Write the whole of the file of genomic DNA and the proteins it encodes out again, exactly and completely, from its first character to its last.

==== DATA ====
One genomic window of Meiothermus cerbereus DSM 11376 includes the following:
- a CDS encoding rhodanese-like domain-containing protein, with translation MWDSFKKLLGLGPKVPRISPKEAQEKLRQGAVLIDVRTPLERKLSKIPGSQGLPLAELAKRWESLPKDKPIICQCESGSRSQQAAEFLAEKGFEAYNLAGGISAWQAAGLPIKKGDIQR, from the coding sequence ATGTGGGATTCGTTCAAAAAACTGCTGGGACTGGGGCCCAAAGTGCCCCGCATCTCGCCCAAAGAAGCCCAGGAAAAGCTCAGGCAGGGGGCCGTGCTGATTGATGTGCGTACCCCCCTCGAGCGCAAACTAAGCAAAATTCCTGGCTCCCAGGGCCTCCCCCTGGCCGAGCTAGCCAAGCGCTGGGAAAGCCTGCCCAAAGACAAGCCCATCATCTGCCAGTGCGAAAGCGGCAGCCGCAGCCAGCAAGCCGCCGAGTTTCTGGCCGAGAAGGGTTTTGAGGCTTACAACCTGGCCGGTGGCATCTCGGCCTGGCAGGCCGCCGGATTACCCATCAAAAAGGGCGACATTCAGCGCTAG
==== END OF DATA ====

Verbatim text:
One genomic window of Meiothermus cerbereus DSM 11376 includes the following:
- a CDS encoding rhodanese-like domain-containing protein, with translation MWDSFKKLLGLGPKVPRISPKEAQEKLRQGAVLIDVRTPLERKLSKIPGSQGLPLAELAKRWESLPKDKPIICQCESGSRSQQAAEFLAEKGFEAYNLAGGISAWQAAGLPIKKGDIQR, from the coding sequence ATGTGGGATTCGTTCAAAAAACTGCTGGGACTGGGGCCCAAAGTGCCCCGCATCTCGCCCAAAGAAGCCCAGGAAAAGCTCAGGCAGGGGGCCGTGCTGATTGATGTGCGTACCCCCCTCGAGCGCAAACTAAGCAAAATTCCTGGCTCCCAGGGCCTCCCCCTGGCCGAGCTAGCCAAGCGCTGGGAAAGCCTGCCCAAAGACAAGCCCATCATCTGCCAGTGCGAAAGCGGCAGCCGCAGCCAGCAAGCCGCCGAGTTTCTGGCCGAGAAGGGTTTTGAGGCTTACAACCTGGCCGGTGGCATCTCGGCCTGGCAGGCCGCCGGATTACCCATCAAAAAGGGCGACATTCAGCGCTAG